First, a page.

“Despite many attempts at repeal over the years, the modern U.S. Estate Tax has been in place since September 8, 1916. Each U.S. citizen and resident alien is entitled to a lifetime exemption from the federal Gift/Estate Tax called the Applicable Exclusion Amount.”
The applicable exclusion amount is combined for gift/estate tax purposes is $11.58 million in 2020, a level that makes incorporating gifting into estate plans very attractive for high net-worth families. Only if a donor’s annual taxable gift—one that does not qualify for the annual, medical or education exclusion—is in excess of this amount, or if the value of the donor’s total taxable gifts is higher than this amount will there be a gift tax assessed. The federal gift tax will be due by April 15 of the following year. The current gift tax rate is 40% and the 2020 exemption amount is $15,000 per person, per year. That means a $15,000 gift can be made each year. This presents an opportunity to reduce one’s estate and shares with your heirs while you are alive.
Remember, if the exclusion is used during one’s lifetime, it reduces the amount of the exemption available at death to shelter property from the estate tax. With proper planning, spouses may currently gift or die with assets totally as much as $23.16 million, with no gift or federal estate tax.
To gain perspective on how high this exclusion is not long ago, in 2000-2001, the applicable exclusion amount was only $675,000.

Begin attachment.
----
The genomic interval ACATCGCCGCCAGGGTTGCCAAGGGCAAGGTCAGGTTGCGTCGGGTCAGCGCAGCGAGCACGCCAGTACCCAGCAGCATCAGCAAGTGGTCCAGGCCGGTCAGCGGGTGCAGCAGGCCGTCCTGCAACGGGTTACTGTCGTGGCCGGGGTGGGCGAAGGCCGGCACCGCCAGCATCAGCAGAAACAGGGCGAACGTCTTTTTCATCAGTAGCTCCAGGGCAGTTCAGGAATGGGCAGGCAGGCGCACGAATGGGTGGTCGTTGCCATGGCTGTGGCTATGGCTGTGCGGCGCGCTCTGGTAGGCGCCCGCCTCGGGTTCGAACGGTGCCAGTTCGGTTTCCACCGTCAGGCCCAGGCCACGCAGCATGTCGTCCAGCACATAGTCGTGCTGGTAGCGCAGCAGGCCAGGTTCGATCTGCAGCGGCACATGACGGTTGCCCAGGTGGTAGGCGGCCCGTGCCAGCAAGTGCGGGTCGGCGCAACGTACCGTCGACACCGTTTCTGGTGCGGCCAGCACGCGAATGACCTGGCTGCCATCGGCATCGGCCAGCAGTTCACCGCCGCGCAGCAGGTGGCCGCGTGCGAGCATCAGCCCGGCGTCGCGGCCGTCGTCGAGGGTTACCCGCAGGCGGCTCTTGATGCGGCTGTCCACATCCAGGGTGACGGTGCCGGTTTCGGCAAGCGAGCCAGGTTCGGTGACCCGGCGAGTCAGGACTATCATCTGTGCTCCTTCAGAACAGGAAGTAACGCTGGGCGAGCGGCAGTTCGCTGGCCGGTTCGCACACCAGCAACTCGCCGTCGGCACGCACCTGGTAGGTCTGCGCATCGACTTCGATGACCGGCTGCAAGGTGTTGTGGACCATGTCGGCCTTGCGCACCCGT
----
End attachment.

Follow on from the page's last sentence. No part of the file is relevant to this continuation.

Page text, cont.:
The exclusion amount will automatically decrease to approximately $6.5 million on January 1, 2026, unless changes are made by Congress before that time to continue the current exclusion amount. Now is a good time to have a conversation with your estate planning attorney about making gifts in advance of the scheduled decrease and/or any changes that may occur in the future. The following are reasons why the current gift and estate tax exemption could be lowered:
· Trillions of dollars in federal stimulus spending necessitated by the COVID-19 pandemic and the severe economic downturn in the U.S.
· Past precedent of passing tax legislation mid-year and applying it retroactively to January 1.
· A possible change in party control for the presidency and/or the Senate
· The use of the budget reconciliation process to pass changes to taxes.
In the 100-plus year history of the estate tax, the exemption has never gone down. However, the exemption has also never been this high. The possibility of a compressed timeframe for family business owners and wealthy individuals to implement lifetime gifts before any legislative change may make a tidal wave of gifting transactions challenging between now and December 31, 2020. Now is the time to start planning and take action to utilize the exclusion amount.
Reference: The National Review (Aug. 20, 2020) “The Case for Gifting Now (or At Least Planning for the Possibility”
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